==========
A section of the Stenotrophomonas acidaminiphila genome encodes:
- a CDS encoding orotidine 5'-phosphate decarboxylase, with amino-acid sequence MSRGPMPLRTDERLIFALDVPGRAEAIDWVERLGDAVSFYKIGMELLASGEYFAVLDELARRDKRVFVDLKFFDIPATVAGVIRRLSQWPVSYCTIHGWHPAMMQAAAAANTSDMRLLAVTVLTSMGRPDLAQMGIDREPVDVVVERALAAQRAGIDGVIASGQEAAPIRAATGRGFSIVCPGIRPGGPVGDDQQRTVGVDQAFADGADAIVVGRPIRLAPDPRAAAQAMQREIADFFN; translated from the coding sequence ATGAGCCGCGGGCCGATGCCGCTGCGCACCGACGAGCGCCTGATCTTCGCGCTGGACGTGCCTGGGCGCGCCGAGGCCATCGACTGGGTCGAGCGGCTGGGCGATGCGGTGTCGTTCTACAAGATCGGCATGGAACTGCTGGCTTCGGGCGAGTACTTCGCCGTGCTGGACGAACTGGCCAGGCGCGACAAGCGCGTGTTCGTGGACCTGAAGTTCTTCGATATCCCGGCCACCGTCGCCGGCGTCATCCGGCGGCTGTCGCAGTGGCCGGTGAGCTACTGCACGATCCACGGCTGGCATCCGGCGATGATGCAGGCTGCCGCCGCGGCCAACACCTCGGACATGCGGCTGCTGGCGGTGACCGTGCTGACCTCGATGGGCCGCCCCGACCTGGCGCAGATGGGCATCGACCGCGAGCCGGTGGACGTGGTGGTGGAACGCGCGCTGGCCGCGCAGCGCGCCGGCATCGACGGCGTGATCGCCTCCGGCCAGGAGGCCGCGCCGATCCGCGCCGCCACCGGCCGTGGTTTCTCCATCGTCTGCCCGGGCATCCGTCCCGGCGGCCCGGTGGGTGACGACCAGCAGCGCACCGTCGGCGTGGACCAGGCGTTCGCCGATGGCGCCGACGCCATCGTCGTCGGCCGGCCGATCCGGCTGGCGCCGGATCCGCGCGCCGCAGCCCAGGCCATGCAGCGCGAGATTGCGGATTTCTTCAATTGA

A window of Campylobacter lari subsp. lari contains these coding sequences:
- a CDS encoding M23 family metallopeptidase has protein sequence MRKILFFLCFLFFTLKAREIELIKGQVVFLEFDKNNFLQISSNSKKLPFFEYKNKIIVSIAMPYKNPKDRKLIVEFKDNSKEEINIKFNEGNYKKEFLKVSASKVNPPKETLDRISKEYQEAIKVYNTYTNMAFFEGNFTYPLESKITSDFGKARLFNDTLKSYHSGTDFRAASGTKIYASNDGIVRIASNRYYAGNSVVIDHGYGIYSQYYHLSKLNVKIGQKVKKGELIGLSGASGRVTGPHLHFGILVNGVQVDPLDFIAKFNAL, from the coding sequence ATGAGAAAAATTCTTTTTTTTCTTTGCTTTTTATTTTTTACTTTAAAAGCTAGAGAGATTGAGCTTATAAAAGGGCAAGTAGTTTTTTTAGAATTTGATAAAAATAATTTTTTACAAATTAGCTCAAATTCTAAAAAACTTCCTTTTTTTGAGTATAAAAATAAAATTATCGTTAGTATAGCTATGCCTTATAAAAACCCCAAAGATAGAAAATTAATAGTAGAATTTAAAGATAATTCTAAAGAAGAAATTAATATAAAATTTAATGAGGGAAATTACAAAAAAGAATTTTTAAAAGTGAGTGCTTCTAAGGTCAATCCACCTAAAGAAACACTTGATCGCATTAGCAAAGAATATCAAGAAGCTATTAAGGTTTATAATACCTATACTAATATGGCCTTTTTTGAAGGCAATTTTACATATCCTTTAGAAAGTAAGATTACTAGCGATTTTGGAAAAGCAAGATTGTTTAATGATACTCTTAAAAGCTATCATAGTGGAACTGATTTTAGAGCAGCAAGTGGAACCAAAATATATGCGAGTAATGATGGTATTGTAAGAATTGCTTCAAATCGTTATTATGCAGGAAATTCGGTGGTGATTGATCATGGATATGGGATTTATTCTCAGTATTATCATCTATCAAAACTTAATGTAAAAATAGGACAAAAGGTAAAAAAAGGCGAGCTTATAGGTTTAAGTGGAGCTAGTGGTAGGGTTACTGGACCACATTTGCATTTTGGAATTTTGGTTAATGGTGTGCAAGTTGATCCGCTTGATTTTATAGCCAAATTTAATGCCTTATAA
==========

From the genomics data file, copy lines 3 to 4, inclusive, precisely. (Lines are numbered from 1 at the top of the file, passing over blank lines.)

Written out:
A window of Campylobacter lari subsp. lari contains these coding sequences:
- a CDS encoding M23 family metallopeptidase has protein sequence MRKILFFLCFLFFTLKAREIELIKGQVVFLEFDKNNFLQISSNSKKLPFFEYKNKIIVSIAMPYKNPKDRKLIVEFKDNSKEEINIKFNEGNYKKEFLKVSASKVNPPKETLDRISKEYQEAIKVYNTYTNMAFFEGNFTYPLESKITSDFGKARLFNDTLKSYHSGTDFRAASGTKIYASNDGIVRIASNRYYAGNSVVIDHGYGIYSQYYHLSKLNVKIGQKVKKGELIGLSGASGRVTGPHLHFGILVNGVQVDPLDFIAKFNAL, from the coding sequence ATGAGAAAAATTCTTTTTTTTCTTTGCTTTTTATTTTTTACTTTAAAAGCTAGAGAGATTGAGCTTATAAAAGGGCAAGTAGTTTTTTTAGAATTTGATAAAAATAATTTTTTACAAATTAGCTCAAATTCTAAAAAACTTCCTTTTTTTGAGTATAAAAATAAAATTATCGTTAGTATAGCTATGCCTTATAAAAACCCCAAAGATAGAAAATTAATAGTAGAATTTAAAGATAATTCTAAAGAAGAAATTAATATAAAATTTAATGAGGGAAATTACAAAAAAGAATTTTTAAAAGTGAGTGCTTCTAAGGTCAATCCACCTAAAGAAACACTTGATCGCATTAGCAAAGAATATCAAGAAGCTATTAAGGTTTATAATACCTATACTAATATGGCCTTTTTTGAAGGCAATTTTACATATCCTTTAGAAAGTAAGATTACTAGCGATTTTGGAAAAGCAAGATTGTTTAATGATACTCTTAAAAGCTATCATAGTGGAACTGATTTTAGAGCAGCAAGTGGAACCAAAATATATGCGAGTAATGATGGTATTGTAAGAATTGCTTCAAATCGTTATTATGCAGGAAATTCGGTGGTGATTGATCATGGATATGGGATTTATTCTCAGTATTATCATCTATCAAAACTTAATGTAAAAATAGGACAAAAGGTAAAAAAAGGCGAGCTTATAGGTTTAAGTGGAGCTAGTGGTAGGGTTACTGGACCACATTTGCATTTTGGAATTTTGGTTAATGGTGTGCAAGTTGATCCGCTTGATTTTATAGCCAAATTTAATGCCTTATAA